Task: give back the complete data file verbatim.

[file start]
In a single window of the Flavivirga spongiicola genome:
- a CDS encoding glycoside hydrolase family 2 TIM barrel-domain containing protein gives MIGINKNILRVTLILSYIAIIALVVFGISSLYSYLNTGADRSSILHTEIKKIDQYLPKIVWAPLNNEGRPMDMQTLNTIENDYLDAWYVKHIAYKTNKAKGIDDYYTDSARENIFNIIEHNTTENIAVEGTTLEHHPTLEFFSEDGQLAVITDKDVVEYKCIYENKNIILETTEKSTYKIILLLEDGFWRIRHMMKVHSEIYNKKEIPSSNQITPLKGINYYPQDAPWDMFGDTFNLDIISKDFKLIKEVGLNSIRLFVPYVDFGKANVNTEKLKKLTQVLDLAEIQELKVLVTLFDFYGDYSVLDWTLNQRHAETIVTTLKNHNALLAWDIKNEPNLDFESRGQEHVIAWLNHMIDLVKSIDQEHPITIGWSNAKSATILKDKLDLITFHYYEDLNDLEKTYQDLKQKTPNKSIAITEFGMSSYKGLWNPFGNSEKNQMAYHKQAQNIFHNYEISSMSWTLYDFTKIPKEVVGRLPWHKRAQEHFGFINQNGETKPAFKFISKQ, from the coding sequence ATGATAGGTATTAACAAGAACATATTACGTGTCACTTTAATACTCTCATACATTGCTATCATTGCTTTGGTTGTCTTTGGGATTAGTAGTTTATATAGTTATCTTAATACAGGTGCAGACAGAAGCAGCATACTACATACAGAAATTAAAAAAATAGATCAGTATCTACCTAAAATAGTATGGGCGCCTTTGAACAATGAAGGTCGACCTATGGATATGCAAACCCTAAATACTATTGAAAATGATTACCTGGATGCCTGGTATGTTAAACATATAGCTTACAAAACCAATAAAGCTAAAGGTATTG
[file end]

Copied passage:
In a single window of the Flavivirga spongiicola genome:
- a CDS encoding glycoside hydrolase family 2 TIM barrel-domain containing protein gives MIGINKNILRVTLILSYIAIIALVVFGISSLYSYLNTGADRSSILHTEIKKIDQYLPKIVWAPLNNEGRPMDMQTLNTIENDYLDAWYVKHIAYKTNKAKGIDDYYTDSARENIFNIIEHNTTENIAVEGTTLEHHPTLEFFSEDGQLAVITDKDVVEYKCIYENKNIILETTEKSTYKIILLLEDGFWRIRHMMKVHSEIYNKKEIPSSNQITPLKGINYYPQDAPWDMFGDTFNLDIISKDFKLIKEVGLNSIRLFVPYVDFGKANVNTEKLKKLTQVLDLAEIQELKVLVTLFDFYGDYSVLDWTLNQRHAETIVTTLKNHNALLAWDIKNEPNLDFESRGQEHVIAWLNHMIDLVKSIDQEHPITIGWSNAKSATILKDKLDLITFHYYEDLNDLEKTYQDLKQKTPNKSIAITEFGMSSYKGLWNPFGNSEKNQMAYHKQAQNIFHNYEISSMSWTLYDFTKIPKEVVGRLPWHKRAQEHFGFINQNGETKPAFKFISKQ, from the coding sequence ATGATAGGTATTAACAAGAACATATTACGTGTCACTTTAATACTCTCATACATTGCTATCATTGCTTTGGTTGTCTTTGGGATTAGTAGTTTATATAGTTATCTTAATACAGGTGCAGACAGAAGCAGCATACTACATACAGAAATTAAAAAAATAGATCAGTATCTACCTAAAATAGTATGGGCGCCTTTGAACAATGAAGGTCGACCTATGGATATGCAAACCCTAAATACTATTGAAAATGATTACCTGGATGCCTGGTATGTTAAACATATAGCTTACAAAACCAATAAAGCTAAAGGTATTG